The central part played by credit in the deep downturn and weak recovery fits a recurring historical pattern. Financial crises correlate with more painful recessions. This column takes a close look at 14 advanced economies over the past 140 years and shows that larger credit booms during expansions have been systematically associated with more severe and prolonged slumps. In short, credit bites back. Measured against the historical benchmark, the recent US recovery has been far better than could have been expected.
The record of finance capitalism over two centuries appears replete with financial crises far more costly than normal recessions (Bordo et al. 2001, Reinhart and Rogoff 2009ab, Schularick and Taylor 2012). Economic historians knew this. But in the current malaise, the study of crises is understood to be no longer of solely antiquarian interest. As the Bank of England’s Andrew Haldane wrote on Vox recently, “the lessons of financial history have been painfully re-taught since 2008 ” (Haldane 2012).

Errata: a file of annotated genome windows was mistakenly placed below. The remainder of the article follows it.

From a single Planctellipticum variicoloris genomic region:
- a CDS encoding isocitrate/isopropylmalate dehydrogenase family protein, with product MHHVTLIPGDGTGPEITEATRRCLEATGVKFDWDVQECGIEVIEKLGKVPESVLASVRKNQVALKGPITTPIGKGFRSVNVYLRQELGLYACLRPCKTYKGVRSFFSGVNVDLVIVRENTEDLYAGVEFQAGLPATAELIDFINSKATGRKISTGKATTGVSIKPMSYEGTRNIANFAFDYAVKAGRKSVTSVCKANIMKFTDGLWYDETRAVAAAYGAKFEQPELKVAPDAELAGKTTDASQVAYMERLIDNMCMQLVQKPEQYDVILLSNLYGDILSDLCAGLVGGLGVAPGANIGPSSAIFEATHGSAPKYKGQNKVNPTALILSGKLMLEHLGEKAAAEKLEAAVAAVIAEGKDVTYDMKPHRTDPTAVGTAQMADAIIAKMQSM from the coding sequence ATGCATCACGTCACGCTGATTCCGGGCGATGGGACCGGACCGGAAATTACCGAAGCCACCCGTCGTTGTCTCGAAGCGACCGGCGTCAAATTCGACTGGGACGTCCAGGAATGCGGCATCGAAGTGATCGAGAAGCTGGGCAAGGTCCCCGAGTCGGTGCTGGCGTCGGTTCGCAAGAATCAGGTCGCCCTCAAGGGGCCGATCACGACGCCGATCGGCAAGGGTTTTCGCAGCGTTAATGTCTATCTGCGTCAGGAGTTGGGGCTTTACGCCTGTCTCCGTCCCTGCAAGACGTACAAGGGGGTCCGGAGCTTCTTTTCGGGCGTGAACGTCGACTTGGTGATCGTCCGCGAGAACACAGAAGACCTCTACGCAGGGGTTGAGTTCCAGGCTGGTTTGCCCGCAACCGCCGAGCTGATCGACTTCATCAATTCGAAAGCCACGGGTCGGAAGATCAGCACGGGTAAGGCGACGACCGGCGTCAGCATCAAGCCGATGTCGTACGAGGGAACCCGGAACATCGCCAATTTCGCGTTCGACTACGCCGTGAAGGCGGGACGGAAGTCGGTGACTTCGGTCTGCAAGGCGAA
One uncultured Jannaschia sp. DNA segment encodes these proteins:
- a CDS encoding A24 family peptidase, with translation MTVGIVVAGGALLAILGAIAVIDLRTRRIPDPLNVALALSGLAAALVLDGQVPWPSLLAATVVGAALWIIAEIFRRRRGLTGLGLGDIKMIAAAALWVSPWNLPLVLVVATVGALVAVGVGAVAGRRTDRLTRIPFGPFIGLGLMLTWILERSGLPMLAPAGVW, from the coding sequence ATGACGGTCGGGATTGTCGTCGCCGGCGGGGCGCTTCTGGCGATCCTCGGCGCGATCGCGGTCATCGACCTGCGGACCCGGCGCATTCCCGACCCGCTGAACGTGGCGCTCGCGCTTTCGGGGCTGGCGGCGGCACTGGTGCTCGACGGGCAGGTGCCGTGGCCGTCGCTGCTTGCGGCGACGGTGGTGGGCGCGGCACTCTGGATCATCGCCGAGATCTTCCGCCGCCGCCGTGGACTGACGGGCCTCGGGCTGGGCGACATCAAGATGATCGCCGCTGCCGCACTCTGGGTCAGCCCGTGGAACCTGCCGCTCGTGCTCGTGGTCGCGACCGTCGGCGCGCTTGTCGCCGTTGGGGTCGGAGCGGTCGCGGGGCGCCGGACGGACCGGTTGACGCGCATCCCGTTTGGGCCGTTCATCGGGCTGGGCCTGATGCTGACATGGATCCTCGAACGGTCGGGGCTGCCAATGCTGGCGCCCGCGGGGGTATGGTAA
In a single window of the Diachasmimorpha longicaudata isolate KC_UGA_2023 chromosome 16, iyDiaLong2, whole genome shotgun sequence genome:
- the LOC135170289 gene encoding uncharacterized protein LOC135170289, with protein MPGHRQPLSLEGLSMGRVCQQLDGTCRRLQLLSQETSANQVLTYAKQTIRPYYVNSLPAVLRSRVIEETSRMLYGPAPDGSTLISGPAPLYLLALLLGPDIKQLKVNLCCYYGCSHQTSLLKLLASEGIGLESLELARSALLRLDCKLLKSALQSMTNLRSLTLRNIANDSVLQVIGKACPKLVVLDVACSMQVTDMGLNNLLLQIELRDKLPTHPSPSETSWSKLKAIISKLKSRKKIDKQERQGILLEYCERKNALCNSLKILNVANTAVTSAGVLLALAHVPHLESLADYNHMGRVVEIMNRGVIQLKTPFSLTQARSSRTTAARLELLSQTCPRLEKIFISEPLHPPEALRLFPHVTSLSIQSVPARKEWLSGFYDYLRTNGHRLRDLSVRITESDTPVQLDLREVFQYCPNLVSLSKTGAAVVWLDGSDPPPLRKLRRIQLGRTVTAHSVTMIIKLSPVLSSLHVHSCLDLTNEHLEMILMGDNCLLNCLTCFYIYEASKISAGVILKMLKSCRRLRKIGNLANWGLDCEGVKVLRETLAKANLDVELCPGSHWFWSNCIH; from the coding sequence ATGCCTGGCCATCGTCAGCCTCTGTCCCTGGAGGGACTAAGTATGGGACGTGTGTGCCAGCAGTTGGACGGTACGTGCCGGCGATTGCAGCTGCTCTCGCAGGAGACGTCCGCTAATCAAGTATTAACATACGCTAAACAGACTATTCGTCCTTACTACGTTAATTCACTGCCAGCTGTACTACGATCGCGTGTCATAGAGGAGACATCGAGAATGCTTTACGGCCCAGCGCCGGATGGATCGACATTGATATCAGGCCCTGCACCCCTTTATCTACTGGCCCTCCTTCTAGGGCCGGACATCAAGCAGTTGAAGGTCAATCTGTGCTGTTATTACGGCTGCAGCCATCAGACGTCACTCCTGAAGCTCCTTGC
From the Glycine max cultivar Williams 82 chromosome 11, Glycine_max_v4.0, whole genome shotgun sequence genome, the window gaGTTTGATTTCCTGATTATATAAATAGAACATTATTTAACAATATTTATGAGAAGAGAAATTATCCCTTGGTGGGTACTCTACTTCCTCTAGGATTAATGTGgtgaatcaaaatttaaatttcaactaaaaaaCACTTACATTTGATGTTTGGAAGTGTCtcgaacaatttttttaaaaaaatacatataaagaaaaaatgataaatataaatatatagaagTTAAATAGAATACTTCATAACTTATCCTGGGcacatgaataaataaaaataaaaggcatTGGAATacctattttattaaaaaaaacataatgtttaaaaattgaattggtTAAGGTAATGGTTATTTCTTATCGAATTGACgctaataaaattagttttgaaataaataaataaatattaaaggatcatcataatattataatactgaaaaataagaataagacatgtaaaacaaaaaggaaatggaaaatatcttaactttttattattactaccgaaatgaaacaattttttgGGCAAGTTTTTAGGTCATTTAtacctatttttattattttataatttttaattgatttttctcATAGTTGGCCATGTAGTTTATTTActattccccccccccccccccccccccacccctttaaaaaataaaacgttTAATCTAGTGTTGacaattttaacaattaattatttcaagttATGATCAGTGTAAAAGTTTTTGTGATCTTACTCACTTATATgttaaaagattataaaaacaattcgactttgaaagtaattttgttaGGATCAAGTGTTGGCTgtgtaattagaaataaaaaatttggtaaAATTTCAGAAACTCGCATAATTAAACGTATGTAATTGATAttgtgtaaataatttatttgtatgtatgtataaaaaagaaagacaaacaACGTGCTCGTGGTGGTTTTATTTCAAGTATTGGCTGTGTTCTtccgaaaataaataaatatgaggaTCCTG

Fact-checking financial recessions is a salient issue, especially in a US election year. On the one hand, the incumbent faces criticism that the recovery is slow. In August the Mitt Romney campaign invoked US history to argue that performance has been poor:
“The 2007-2009 financial crisis produced a severe recession … But GDP growth has been anaemic since then, averaging just 2.2% per year since the trough. This pattern is unusual. The past ten recessions have been followed by faster recoveries, and GDP has fairly swiftly recovered to the previous trendline.”
On the other hand, none of the last ten US downturns coincided with a financial crisis. In his convention speech nominating Barack Obama a month later, Bill Clinton intimated that the usual pattern in normal recessions was not relevant in this instance:
“The difference this time is purely in the circumstances… no president, not me, not any of my predecessors, no one could have fully repaired all the damage that he found in just four years.”
Read the whole story here: VOX